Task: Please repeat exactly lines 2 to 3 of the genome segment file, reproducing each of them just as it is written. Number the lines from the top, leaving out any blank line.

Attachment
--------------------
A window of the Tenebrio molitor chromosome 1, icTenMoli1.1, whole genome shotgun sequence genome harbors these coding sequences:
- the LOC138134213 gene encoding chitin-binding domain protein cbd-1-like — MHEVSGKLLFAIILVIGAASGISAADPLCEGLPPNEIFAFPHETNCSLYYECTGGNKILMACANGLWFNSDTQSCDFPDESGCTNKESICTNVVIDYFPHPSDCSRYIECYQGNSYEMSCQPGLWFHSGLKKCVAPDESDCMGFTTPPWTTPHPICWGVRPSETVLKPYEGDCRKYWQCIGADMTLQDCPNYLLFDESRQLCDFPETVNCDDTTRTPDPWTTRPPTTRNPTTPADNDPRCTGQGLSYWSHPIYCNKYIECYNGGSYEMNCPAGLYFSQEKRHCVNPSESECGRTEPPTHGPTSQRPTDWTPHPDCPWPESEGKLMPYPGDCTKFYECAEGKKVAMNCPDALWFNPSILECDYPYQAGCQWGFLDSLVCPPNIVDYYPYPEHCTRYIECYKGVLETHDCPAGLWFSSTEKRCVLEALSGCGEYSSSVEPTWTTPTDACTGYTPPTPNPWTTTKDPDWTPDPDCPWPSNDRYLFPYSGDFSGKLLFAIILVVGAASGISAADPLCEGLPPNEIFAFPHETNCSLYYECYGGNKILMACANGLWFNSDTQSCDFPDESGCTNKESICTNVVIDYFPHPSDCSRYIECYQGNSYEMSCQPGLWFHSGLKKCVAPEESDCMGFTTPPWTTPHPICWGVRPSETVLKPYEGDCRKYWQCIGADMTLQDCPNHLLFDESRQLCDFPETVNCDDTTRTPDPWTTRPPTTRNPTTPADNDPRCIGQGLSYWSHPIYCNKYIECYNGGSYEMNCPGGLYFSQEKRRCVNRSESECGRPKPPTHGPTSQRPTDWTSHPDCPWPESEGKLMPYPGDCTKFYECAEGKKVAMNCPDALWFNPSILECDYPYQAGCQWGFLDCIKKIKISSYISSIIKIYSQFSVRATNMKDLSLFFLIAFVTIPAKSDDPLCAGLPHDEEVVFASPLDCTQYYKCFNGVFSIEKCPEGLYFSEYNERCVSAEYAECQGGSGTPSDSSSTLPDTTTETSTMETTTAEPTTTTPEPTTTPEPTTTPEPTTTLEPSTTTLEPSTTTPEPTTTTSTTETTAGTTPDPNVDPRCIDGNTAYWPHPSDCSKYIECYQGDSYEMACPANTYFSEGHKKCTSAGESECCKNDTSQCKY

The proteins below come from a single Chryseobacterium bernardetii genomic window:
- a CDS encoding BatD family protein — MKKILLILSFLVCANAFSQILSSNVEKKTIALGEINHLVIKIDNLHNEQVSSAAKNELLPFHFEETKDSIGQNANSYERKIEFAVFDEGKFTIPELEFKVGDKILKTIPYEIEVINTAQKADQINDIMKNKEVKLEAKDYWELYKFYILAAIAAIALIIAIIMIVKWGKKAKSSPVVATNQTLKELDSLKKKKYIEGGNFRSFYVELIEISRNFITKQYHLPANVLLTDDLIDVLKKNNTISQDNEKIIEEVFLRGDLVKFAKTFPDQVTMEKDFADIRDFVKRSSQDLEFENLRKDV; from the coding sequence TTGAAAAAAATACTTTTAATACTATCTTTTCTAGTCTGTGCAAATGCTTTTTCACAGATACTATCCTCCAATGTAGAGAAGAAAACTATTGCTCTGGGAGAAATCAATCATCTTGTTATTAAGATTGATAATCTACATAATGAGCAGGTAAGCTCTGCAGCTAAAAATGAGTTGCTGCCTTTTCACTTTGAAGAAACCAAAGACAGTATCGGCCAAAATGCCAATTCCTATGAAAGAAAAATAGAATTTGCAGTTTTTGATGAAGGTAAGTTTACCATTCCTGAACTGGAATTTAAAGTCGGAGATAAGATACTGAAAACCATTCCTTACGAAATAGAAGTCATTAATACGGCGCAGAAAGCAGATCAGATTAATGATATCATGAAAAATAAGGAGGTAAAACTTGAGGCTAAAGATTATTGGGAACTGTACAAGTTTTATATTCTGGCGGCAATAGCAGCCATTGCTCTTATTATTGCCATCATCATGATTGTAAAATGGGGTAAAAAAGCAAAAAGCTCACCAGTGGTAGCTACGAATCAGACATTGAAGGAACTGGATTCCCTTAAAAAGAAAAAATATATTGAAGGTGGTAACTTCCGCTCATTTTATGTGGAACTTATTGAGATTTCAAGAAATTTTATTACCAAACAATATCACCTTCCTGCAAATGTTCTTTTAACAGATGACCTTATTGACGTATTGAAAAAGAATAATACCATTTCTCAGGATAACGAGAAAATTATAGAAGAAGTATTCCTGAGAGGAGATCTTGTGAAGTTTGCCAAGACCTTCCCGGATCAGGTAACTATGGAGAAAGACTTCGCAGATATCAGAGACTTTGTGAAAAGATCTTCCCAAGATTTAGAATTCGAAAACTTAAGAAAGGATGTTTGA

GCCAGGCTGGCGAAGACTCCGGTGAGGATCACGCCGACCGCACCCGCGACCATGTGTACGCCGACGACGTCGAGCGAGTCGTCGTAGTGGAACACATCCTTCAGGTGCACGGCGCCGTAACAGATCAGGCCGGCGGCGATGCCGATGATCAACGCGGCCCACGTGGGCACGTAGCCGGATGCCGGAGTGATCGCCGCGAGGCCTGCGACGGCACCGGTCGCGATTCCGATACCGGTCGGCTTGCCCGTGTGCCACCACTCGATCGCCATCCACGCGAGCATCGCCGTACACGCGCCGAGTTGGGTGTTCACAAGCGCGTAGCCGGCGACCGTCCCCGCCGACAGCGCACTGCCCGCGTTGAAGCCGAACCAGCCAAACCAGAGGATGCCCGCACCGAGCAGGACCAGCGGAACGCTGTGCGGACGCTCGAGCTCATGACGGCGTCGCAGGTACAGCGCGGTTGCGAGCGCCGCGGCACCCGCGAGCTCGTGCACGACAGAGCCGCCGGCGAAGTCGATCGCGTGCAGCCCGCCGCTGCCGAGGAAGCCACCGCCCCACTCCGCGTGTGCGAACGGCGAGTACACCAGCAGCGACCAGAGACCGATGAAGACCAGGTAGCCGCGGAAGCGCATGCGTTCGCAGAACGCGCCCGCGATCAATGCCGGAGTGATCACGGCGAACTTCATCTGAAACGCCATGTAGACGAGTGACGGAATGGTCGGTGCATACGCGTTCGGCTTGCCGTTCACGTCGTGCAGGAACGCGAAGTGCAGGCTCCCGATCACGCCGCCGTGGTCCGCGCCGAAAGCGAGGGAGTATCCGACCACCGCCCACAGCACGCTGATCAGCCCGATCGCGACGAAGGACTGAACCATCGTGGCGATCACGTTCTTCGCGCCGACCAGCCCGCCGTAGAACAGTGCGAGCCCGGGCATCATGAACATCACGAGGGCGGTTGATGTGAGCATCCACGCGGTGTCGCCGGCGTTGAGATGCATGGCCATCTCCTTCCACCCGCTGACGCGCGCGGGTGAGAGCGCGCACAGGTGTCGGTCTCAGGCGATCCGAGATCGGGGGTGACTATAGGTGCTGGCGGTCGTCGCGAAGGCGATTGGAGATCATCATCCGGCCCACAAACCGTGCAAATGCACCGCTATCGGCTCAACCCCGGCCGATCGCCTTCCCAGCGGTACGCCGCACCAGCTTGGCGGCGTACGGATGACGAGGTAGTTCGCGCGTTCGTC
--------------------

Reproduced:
- the LOC138134213 gene encoding chitin-binding domain protein cbd-1-like — MHEVSGKLLFAIILVIGAASGISAADPLCEGLPPNEIFAFPHETNCSLYYECTGGNKILMACANGLWFNSDTQSCDFPDESGCTNKESICTNVVIDYFPHPSDCSRYIECYQGNSYEMSCQPGLWFHSGLKKCVAPDESDCMGFTTPPWTTPHPICWGVRPSETVLKPYEGDCRKYWQCIGADMTLQDCPNYLLFDESRQLCDFPETVNCDDTTRTPDPWTTRPPTTRNPTTPADNDPRCTGQGLSYWSHPIYCNKYIECYNGGSYEMNCPAGLYFSQEKRHCVNPSESECGRTEPPTHGPTSQRPTDWTPHPDCPWPESEGKLMPYPGDCTKFYECAEGKKVAMNCPDALWFNPSILECDYPYQAGCQWGFLDSLVCPPNIVDYYPYPEHCTRYIECYKGVLETHDCPAGLWFSSTEKRCVLEALSGCGEYSSSVEPTWTTPTDACTGYTPPTPNPWTTTKDPDWTPDPDCPWPSNDRYLFPYSGDFSGKLLFAIILVVGAASGISAADPLCEGLPPNEIFAFPHETNCSLYYECYGGNKILMACANGLWFNSDTQSCDFPDESGCTNKESICTNVVIDYFPHPSDCSRYIECYQGNSYEMSCQPGLWFHSGLKKCVAPEESDCMGFTTPPWTTPHPICWGVRPSETVLKPYEGDCRKYWQCIGADMTLQDCPNHLLFDESRQLCDFPETVNCDDTTRTPDPWTTRPPTTRNPTTPADNDPRCIGQGLSYWSHPIYCNKYIECYNGGSYEMNCPGGLYFSQEKRRCVNRSESECGRPKPPTHGPTSQRPTDWTSHPDCPWPESEGKLMPYPGDCTKFYECAEGKKVAMNCPDALWFNPSILECDYPYQAGCQWGFLDCIKKIKISSYISSIIKIYSQFSVRATNMKDLSLFFLIAFVTIPAKSDDPLCAGLPHDEEVVFASPLDCTQYYKCFNGVFSIEKCPEGLYFSEYNERCVSAEYAECQGGSGTPSDSSSTLPDTTTETSTMETTTAEPTTTTPEPTTTPEPTTTPEPTTTLEPSTTTLEPSTTTPEPTTTTSTTETTAGTTPDPNVDPRCIDGNTAYWPHPSDCSKYIECYQGDSYEMACPANTYFSEGHKKCTSAGESECCKNDTSQCKY

The proteins below come from a single Chryseobacterium bernardetii genomic window: